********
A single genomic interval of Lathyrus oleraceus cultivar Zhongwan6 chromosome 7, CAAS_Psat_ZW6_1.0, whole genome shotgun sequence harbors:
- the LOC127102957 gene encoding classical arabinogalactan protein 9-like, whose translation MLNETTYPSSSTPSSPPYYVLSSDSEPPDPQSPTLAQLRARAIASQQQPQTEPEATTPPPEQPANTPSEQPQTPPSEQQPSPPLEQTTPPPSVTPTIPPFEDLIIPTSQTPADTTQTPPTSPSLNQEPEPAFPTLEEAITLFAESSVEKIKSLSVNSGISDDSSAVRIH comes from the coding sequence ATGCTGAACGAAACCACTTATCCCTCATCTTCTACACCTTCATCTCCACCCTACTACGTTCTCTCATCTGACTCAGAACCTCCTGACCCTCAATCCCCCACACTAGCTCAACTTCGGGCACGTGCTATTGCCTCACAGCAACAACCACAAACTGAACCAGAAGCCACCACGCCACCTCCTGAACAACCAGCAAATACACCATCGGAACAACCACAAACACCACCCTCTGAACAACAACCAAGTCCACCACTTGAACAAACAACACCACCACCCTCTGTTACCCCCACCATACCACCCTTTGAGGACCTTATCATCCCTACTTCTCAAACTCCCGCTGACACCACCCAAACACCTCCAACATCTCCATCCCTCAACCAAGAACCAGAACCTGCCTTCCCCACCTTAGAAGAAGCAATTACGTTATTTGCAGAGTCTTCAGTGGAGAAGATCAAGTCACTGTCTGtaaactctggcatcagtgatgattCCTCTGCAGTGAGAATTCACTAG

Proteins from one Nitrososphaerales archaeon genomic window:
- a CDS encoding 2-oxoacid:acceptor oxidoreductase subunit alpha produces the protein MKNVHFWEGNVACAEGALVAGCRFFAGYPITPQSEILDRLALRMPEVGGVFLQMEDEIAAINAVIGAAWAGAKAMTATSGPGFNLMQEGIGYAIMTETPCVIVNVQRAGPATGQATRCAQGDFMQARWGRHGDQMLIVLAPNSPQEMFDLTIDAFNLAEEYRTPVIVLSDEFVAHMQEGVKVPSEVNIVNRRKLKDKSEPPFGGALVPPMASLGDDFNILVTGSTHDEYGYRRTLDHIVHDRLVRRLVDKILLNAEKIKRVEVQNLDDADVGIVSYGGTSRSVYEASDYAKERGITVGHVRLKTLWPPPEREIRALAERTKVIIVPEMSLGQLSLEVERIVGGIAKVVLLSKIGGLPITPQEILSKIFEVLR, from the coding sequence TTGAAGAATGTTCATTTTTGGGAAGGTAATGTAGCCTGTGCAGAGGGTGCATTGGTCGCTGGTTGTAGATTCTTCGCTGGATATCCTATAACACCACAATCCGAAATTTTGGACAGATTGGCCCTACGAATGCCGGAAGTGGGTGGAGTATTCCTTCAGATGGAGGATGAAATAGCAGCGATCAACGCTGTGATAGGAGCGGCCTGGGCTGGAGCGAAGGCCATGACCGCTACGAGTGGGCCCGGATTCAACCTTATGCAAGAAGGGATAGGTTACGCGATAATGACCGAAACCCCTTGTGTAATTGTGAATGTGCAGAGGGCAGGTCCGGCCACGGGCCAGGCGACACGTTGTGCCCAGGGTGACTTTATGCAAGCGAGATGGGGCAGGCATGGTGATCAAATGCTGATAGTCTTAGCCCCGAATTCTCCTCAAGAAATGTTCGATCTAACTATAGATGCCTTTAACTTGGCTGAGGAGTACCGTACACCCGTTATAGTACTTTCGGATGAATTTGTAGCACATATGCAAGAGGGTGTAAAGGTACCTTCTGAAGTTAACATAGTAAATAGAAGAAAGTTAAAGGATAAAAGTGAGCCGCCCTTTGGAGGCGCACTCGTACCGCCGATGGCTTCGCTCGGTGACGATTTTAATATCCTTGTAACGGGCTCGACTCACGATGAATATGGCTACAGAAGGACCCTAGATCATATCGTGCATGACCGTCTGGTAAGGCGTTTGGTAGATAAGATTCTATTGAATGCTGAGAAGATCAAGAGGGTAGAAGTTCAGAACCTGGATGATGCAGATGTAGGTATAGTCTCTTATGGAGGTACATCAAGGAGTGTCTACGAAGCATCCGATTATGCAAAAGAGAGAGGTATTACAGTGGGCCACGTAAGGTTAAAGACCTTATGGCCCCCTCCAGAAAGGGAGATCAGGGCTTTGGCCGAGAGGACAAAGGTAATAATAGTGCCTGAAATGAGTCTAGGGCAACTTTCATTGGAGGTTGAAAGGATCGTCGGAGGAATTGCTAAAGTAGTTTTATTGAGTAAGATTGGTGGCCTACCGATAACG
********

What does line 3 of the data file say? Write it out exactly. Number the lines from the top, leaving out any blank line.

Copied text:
Proteins from one Nitrososphaerales archaeon genomic window: